Wednesday, September 12, 2007

More On the Single Tier Tax System

Published on the Edge Daily:

  • 12-09-2007: Employees, pensioners among losers in single-tier tax system by Yong Yen Nie, 12 Sep 2007 11:59 AM

    12-09-2007: Employees, pensioners among losers in single-tier tax system
    by Yong Yen Nie

    KUALA LUMPUR: Employees lose more under the single-tier tax system as the Employees’ Provident Fund (EPF) will be unable to claim tax refunds, tax expert Ronnie Lim said.

    “The losers in this new tax system will be tax-exempt bodies such as the EPF, as well as lower-income groups such as pensioners,” he told The Edge Financial Daily on the sidelines of the 33rd Deloitte KassimChan Tax Management Seminar on

    “Introducing tax clinics-Breezing through taxing matters.”

    Under the present imputation system, companies are required to maintain a section 108 tax credit account in which, income tax paid by a company is “imputed” on dividends paid to shareholders. Excess in “imputed” tax is refunded to shareholders, provided their tax brackets are below that of the company.

    However, in the single-tier tax system, the section 108 tax credit system will be abolished over the six years transitional period ending on Dec 31, 2013 or when the section 108 tax credit account is zeroed. Hence, no tax refunds will be made thereafter.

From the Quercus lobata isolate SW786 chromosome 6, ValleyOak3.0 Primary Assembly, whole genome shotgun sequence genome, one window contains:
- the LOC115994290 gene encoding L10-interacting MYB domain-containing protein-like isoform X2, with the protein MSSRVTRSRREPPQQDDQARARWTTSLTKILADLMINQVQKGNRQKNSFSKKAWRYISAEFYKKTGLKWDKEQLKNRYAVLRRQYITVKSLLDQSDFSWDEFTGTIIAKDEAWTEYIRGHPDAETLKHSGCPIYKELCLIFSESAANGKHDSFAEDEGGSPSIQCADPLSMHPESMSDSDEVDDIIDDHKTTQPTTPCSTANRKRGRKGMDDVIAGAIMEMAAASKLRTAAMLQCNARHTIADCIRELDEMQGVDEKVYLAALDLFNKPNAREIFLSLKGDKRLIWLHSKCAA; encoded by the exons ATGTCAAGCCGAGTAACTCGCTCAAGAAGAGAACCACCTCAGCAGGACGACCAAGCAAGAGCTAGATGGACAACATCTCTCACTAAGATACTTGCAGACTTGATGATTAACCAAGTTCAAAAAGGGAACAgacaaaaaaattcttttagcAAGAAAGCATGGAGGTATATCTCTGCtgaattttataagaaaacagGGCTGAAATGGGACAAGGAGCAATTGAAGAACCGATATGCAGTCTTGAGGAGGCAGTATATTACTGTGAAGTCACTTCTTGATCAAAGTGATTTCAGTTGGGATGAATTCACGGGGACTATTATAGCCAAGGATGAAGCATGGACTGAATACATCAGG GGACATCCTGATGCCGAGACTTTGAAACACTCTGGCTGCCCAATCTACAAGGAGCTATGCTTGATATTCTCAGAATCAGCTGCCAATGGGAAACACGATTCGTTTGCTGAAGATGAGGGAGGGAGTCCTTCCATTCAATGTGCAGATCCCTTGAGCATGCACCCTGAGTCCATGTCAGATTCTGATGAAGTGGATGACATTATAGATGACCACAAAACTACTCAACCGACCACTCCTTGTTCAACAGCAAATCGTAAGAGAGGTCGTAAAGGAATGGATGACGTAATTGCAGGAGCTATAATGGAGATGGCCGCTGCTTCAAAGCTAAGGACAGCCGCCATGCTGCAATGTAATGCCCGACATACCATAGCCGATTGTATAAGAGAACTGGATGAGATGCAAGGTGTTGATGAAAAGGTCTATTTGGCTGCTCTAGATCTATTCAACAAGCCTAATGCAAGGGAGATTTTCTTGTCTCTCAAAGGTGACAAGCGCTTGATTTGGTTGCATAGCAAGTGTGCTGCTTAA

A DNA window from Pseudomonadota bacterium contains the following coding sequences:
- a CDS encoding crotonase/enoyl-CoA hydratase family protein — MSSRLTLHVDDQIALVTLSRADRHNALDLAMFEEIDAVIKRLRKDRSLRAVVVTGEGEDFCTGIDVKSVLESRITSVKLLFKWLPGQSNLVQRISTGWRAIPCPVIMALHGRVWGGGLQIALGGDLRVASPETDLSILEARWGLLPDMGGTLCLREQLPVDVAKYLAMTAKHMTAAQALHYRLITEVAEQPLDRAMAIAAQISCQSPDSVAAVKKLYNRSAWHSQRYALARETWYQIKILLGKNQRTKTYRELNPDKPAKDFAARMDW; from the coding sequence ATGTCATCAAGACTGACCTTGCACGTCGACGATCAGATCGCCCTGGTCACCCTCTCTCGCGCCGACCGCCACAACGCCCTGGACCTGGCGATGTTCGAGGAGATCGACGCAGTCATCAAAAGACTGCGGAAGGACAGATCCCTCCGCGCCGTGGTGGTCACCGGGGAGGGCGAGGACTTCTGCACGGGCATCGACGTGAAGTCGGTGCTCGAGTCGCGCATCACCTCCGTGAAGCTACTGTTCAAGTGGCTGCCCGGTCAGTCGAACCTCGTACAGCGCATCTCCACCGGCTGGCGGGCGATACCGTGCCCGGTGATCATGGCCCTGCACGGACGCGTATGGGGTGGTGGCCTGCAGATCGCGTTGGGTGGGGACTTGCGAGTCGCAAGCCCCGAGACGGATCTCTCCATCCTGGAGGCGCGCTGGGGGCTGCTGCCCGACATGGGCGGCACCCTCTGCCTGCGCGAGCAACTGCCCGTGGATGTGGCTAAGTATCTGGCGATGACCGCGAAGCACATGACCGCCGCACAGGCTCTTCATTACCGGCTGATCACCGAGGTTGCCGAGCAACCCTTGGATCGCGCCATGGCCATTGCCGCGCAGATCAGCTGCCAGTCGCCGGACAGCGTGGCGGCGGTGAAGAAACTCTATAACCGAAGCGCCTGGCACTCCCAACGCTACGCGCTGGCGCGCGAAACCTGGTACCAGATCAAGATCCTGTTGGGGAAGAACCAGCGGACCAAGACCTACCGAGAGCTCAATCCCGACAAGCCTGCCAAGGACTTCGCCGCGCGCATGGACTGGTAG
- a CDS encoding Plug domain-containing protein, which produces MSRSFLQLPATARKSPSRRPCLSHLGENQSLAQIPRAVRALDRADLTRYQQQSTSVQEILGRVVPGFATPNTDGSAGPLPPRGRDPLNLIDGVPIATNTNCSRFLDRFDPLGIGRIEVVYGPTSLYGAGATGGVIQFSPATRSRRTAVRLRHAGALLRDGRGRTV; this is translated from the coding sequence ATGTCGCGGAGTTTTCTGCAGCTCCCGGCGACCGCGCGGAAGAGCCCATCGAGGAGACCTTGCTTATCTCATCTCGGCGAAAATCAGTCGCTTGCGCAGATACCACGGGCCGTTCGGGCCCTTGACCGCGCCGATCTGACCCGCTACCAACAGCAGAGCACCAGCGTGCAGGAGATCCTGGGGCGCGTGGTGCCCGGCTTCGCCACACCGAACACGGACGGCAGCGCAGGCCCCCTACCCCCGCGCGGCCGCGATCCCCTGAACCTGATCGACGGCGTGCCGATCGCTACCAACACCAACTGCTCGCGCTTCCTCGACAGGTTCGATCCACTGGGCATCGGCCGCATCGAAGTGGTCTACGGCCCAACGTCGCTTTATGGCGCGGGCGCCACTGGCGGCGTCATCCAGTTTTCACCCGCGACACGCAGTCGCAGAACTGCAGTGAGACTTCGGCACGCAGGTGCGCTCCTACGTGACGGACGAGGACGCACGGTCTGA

Lim, who is managing director for Deloitte KassimChan Tax Services Sdn Bhd said: “For instance, if the EPF receives a gross dividend of RM100, it means it receives cash of RM73 (after deducting taxes at 27% of gross dividend). Then, it will apply to the IRB to obtain the refund of RM27. So, EPF will still get total cash of RM100.”

    “But with the single-tier tax system, it will only get RM73 and nothing else. When the funds decrease, the employees will lose out, both the highly-paid and lowly-paid ones.”

    KPMG Tax Services Sdn Bhd executive director Nicholas Crist said: “Under the single-tier system, anyone who buys shares to obtain dividend income will be disadvantaged as the income is tax-exempt. Hence, interest expense paid in acquiring and holding these shares cannot be effectively set off.”

    Nevertheless, the single-tier tax system still benefits shareholders that are in the high-tax bracket (above 25%) because they no longer have to pay for the differences between corporate and personal tax rates, he told The Edge Financial Daily in an email interview yesterday.

    Crist said: “However, shareholders that belong to lower tax bracket (below 25%) will lose out because they can no longer claim tax refunds from the excess in section 108 tax credits on dividends. These shareholders include retirees who are dependent on dividend income.”

Previous blog posting: Retirees and the Single Tier Tax Dividend

Forum postings of interests: Budget 2008 and Min Brokerage Charges

Other noteable blog postings:


stocktube said...

so, it's clear now that retirees and low-income investors are screwed ...

still, i would like to hear clarification from the mouth of the govn, especially that yakcop guy since he talks so big about how great the budget was ...